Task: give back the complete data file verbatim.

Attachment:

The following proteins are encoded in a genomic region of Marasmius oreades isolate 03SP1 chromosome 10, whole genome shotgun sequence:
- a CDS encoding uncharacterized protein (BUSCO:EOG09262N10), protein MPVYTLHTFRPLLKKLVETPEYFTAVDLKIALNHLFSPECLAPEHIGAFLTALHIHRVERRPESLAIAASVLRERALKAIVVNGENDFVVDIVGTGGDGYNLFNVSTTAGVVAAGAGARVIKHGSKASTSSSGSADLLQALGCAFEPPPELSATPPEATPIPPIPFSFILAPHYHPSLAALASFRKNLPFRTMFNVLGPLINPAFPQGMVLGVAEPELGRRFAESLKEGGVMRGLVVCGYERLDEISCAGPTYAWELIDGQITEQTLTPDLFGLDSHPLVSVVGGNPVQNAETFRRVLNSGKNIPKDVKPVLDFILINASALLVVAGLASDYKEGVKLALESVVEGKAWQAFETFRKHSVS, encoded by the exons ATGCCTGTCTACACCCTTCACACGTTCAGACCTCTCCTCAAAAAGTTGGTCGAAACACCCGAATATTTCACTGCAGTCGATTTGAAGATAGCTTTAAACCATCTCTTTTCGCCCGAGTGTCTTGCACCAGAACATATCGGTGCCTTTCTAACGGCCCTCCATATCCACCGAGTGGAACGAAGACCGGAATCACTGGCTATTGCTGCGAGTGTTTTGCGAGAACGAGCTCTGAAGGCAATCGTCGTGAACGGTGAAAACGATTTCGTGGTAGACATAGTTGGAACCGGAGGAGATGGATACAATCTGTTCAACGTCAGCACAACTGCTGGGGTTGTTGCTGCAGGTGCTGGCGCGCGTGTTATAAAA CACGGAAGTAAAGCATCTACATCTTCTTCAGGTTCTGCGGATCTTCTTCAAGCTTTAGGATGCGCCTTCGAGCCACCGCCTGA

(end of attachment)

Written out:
The following proteins are encoded in a genomic region of Marasmius oreades isolate 03SP1 chromosome 10, whole genome shotgun sequence:
- a CDS encoding uncharacterized protein (BUSCO:EOG09262N10), protein MPVYTLHTFRPLLKKLVETPEYFTAVDLKIALNHLFSPECLAPEHIGAFLTALHIHRVERRPESLAIAASVLRERALKAIVVNGENDFVVDIVGTGGDGYNLFNVSTTAGVVAAGAGARVIKHGSKASTSSSGSADLLQALGCAFEPPPELSATPPEATPIPPIPFSFILAPHYHPSLAALASFRKNLPFRTMFNVLGPLINPAFPQGMVLGVAEPELGRRFAESLKEGGVMRGLVVCGYERLDEISCAGPTYAWELIDGQITEQTLTPDLFGLDSHPLVSVVGGNPVQNAETFRRVLNSGKNIPKDVKPVLDFILINASALLVVAGLASDYKEGVKLALESVVEGKAWQAFETFRKHSVS, encoded by the exons ATGCCTGTCTACACCCTTCACACGTTCAGACCTCTCCTCAAAAAGTTGGTCGAAACACCCGAATATTTCACTGCAGTCGATTTGAAGATAGCTTTAAACCATCTCTTTTCGCCCGAGTGTCTTGCACCAGAACATATCGGTGCCTTTCTAACGGCCCTCCATATCCACCGAGTGGAACGAAGACCGGAATCACTGGCTATTGCTGCGAGTGTTTTGCGAGAACGAGCTCTGAAGGCAATCGTCGTGAACGGTGAAAACGATTTCGTGGTAGACATAGTTGGAACCGGAGGAGATGGATACAATCTGTTCAACGTCAGCACAACTGCTGGGGTTGTTGCTGCAGGTGCTGGCGCGCGTGTTATAAAA CACGGAAGTAAAGCATCTACATCTTCTTCAGGTTCTGCGGATCTTCTTCAAGCTTTAGGATGCGCCTTCGAGCCACCGCCTGA